Disney Cruise Line’s newest ship, the Fantasy, is, at first glance, identical to its sister ship the Dream. Think of the two ships as houses on the same street that look alike from the outside but inside have their own design touches. Of course, few tract homes have over a thousand bedrooms and entertainment rooms that seat 1340 people, but you get the idea.
The Fantasy has the same branded restaurants as the Dream, including the upscale Remy, whose menu is co-designed by Victoria & Albert’s chef Scott Hunnel. But I noticed several design differences when I visited the new ship in New York last week. For instance, the Royal Court dining room doesn’t have the big pumpkinlike chandelier over the center table.
But I experienced one major change that goes beyond just fixtures and furniture. It was in Animator’s Palate (not Palette) and it has to do with the rather simple looking paper place mats at each table. The place mats have a crude outline of a figure outlined in blue, and guests are encouraged to draw within the blue lines to give the outline features: face, hands, feet, clothing accessories, etc.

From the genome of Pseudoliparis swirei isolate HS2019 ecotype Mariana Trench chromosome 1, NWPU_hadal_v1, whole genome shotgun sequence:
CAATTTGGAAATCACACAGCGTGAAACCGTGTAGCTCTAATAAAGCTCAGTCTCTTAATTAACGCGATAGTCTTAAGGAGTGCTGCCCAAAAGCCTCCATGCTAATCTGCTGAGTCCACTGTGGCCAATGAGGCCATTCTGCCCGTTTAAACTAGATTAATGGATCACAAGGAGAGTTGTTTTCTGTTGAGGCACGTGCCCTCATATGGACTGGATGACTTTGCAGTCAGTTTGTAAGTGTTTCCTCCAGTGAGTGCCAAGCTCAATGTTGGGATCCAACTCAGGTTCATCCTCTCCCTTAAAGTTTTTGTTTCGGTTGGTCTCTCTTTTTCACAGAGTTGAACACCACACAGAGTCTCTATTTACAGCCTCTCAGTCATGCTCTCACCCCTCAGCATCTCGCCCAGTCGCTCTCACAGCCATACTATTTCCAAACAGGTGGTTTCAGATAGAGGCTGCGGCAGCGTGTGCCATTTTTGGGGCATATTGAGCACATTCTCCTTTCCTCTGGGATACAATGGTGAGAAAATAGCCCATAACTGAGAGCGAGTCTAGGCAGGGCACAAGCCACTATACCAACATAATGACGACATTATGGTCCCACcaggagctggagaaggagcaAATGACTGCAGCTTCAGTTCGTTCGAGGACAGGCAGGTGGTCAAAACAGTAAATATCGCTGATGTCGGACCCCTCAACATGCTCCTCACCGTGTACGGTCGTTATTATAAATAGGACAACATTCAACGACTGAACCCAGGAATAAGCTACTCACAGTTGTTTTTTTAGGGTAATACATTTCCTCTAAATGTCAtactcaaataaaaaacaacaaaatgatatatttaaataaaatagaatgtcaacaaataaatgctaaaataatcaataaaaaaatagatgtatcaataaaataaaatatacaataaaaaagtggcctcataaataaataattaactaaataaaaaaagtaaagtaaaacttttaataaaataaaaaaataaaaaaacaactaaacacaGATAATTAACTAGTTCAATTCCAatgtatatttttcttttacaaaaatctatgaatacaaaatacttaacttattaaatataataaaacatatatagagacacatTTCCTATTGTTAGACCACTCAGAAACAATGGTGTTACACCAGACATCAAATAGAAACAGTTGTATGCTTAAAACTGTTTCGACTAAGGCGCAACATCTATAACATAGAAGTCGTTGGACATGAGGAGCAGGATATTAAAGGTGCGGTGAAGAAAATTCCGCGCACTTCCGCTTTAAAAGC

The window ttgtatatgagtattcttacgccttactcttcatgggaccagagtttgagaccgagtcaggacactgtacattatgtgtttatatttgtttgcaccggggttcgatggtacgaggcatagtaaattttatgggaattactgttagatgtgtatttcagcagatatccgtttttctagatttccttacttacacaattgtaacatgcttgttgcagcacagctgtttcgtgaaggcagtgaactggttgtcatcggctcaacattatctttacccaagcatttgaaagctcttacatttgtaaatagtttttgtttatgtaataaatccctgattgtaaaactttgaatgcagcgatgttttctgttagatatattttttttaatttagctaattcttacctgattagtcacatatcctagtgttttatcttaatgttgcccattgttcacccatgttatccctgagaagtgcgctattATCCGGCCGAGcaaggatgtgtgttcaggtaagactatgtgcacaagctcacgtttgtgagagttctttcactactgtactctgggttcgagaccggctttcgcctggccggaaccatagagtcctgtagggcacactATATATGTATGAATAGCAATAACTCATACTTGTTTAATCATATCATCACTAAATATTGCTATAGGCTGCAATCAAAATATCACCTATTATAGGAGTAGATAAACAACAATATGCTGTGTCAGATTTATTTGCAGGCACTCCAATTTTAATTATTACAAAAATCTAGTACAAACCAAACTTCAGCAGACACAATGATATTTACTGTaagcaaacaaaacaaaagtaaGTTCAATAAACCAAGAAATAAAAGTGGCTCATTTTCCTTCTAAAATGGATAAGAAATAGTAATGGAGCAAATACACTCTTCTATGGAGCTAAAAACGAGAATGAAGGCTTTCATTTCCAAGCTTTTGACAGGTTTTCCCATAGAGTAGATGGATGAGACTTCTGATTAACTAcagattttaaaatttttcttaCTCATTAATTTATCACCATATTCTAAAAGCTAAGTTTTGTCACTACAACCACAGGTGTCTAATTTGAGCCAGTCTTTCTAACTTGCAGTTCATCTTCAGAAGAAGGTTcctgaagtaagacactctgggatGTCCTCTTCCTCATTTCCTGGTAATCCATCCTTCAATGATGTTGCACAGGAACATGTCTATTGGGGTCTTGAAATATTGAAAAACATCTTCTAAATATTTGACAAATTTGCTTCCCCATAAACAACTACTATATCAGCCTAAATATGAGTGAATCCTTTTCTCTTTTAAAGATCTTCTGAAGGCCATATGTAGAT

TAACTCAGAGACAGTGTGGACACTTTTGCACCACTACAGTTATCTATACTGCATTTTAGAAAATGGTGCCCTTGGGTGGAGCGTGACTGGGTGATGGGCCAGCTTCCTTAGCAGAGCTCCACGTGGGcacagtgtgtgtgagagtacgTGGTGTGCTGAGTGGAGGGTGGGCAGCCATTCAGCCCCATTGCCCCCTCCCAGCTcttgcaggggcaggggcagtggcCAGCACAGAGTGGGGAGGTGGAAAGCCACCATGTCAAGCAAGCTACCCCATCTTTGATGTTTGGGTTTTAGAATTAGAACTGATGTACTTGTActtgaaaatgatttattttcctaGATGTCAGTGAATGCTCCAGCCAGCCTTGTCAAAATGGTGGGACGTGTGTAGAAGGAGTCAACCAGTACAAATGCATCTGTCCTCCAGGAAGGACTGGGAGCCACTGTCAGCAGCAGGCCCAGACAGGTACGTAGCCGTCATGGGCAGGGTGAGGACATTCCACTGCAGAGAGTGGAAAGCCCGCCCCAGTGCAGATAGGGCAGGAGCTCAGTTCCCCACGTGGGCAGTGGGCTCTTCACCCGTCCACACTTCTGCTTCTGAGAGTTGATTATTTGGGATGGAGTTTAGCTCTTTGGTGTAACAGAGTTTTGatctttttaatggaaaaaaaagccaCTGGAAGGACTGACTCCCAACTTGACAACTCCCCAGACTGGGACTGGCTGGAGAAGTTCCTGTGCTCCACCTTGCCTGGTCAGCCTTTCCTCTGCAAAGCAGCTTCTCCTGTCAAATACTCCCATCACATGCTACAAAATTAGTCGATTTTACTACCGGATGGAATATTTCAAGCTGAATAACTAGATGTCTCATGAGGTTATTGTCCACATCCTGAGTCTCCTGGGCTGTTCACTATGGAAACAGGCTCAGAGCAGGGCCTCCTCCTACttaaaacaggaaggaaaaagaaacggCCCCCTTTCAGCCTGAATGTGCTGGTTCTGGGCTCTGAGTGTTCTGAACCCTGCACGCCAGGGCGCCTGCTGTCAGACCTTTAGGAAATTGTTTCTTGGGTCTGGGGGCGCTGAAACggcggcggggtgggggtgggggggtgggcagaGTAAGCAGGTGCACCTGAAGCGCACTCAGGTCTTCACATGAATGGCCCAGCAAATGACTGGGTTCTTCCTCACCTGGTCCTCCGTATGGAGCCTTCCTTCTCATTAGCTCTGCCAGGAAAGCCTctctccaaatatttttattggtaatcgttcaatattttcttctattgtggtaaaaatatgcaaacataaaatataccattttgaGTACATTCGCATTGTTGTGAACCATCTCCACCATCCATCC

I pooh-poohed the idea as I sat down for dinner following the christening ceremony. Obviously, I thought, this is nothing more than a way to keep children occupied until the food arrives.
Boy, was I wrong.
The servers quickly gathered up the drawings -- including my hastily scribbled effort, done only at the gentle urging of my waiter -- and whisked them away. And while we dined on delicious pan-seared sea bass and tenderloin with lobster tail, magic was taking place somewhere behind the scenes. And at the end of the dinner, no less than Sorcerer Mickey appears on the many screens throughout the massive dining space to introduce the finale.
The drawings leap off the page and move and dance and play with Mickey and other characters from Disney movies. It’s really impressive (and it made me wish I’d spent more time on my drawing). Check out the video above to see what it looks like. I noticed as I looked around that dining alcoves on the other side of the room were seeing different animated images, so effort is made to ensure that each table gets to see its drawings. And at the end of the show, the names that were scrawled on the place mats appear in the rolling credits. I can only imagine what it will be like for kids to see their drawing come to life; it’s pretty neat for an adult, too.
It’s all brilliant, and as a nice touch the place mats are returned to the “artists” for a souvenir. (If someone hasn’t figured out a way to sell the DVD of the shows to the diners later, they’re missing out on a great revenue stream.)
I’ll be taking a cruise later this month and I’ll tell you about any other changes I find.